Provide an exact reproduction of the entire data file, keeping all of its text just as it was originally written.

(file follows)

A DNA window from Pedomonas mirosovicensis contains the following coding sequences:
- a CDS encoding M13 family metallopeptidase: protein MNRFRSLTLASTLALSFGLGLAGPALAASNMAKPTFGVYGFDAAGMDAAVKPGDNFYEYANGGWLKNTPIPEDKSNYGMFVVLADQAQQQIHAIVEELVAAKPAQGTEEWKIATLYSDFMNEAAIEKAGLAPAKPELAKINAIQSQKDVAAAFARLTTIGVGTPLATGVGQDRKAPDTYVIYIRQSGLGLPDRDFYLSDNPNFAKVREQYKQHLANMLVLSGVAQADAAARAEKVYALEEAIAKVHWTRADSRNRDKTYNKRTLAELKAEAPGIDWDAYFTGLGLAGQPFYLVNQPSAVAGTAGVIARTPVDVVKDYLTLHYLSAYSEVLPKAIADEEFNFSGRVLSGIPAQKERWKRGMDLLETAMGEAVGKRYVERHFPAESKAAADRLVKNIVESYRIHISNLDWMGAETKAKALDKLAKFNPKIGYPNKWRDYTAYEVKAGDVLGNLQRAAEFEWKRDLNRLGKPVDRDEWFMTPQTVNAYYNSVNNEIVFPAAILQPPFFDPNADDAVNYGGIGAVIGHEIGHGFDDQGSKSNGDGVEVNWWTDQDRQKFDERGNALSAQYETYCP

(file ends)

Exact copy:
A DNA window from Pedomonas mirosovicensis contains the following coding sequences:
- a CDS encoding M13 family metallopeptidase: protein MNRFRSLTLASTLALSFGLGLAGPALAASNMAKPTFGVYGFDAAGMDAAVKPGDNFYEYANGGWLKNTPIPEDKSNYGMFVVLADQAQQQIHAIVEELVAAKPAQGTEEWKIATLYSDFMNEAAIEKAGLAPAKPELAKINAIQSQKDVAAAFARLTTIGVGTPLATGVGQDRKAPDTYVIYIRQSGLGLPDRDFYLSDNPNFAKVREQYKQHLANMLVLSGVAQADAAARAEKVYALEEAIAKVHWTRADSRNRDKTYNKRTLAELKAEAPGIDWDAYFTGLGLAGQPFYLVNQPSAVAGTAGVIARTPVDVVKDYLTLHYLSAYSEVLPKAIADEEFNFSGRVLSGIPAQKERWKRGMDLLETAMGEAVGKRYVERHFPAESKAAADRLVKNIVESYRIHISNLDWMGAETKAKALDKLAKFNPKIGYPNKWRDYTAYEVKAGDVLGNLQRAAEFEWKRDLNRLGKPVDRDEWFMTPQTVNAYYNSVNNEIVFPAAILQPPFFDPNADDAVNYGGIGAVIGHEIGHGFDDQGSKSNGDGVEVNWWTDQDRQKFDERGNALSAQYETYCP